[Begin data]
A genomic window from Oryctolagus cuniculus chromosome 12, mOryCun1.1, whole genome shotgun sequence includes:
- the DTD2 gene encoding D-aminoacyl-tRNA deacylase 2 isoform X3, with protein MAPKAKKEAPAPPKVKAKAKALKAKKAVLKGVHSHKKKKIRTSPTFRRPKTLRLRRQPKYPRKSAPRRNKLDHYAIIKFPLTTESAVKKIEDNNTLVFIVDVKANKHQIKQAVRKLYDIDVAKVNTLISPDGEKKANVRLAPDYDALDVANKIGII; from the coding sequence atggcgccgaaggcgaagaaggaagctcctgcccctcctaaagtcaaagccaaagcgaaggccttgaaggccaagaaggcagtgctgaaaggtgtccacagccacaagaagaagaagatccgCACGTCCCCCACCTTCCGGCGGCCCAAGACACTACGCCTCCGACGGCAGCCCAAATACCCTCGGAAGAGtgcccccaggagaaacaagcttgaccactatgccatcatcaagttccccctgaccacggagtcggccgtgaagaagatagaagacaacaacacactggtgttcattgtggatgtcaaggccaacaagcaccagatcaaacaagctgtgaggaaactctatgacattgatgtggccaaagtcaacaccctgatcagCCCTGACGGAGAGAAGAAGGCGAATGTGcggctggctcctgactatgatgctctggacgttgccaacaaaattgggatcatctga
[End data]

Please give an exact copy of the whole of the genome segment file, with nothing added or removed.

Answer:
A genomic window from Oryctolagus cuniculus chromosome 12, mOryCun1.1, whole genome shotgun sequence includes:
- the DTD2 gene encoding D-aminoacyl-tRNA deacylase 2 isoform X3, with protein MAPKAKKEAPAPPKVKAKAKALKAKKAVLKGVHSHKKKKIRTSPTFRRPKTLRLRRQPKYPRKSAPRRNKLDHYAIIKFPLTTESAVKKIEDNNTLVFIVDVKANKHQIKQAVRKLYDIDVAKVNTLISPDGEKKANVRLAPDYDALDVANKIGII; from the coding sequence atggcgccgaaggcgaagaaggaagctcctgcccctcctaaagtcaaagccaaagcgaaggccttgaaggccaagaaggcagtgctgaaaggtgtccacagccacaagaagaagaagatccgCACGTCCCCCACCTTCCGGCGGCCCAAGACACTACGCCTCCGACGGCAGCCCAAATACCCTCGGAAGAGtgcccccaggagaaacaagcttgaccactatgccatcatcaagttccccctgaccacggagtcggccgtgaagaagatagaagacaacaacacactggtgttcattgtggatgtcaaggccaacaagcaccagatcaaacaagctgtgaggaaactctatgacattgatgtggccaaagtcaacaccctgatcagCCCTGACGGAGAGAAGAAGGCGAATGTGcggctggctcctgactatgatgctctggacgttgccaacaaaattgggatcatctga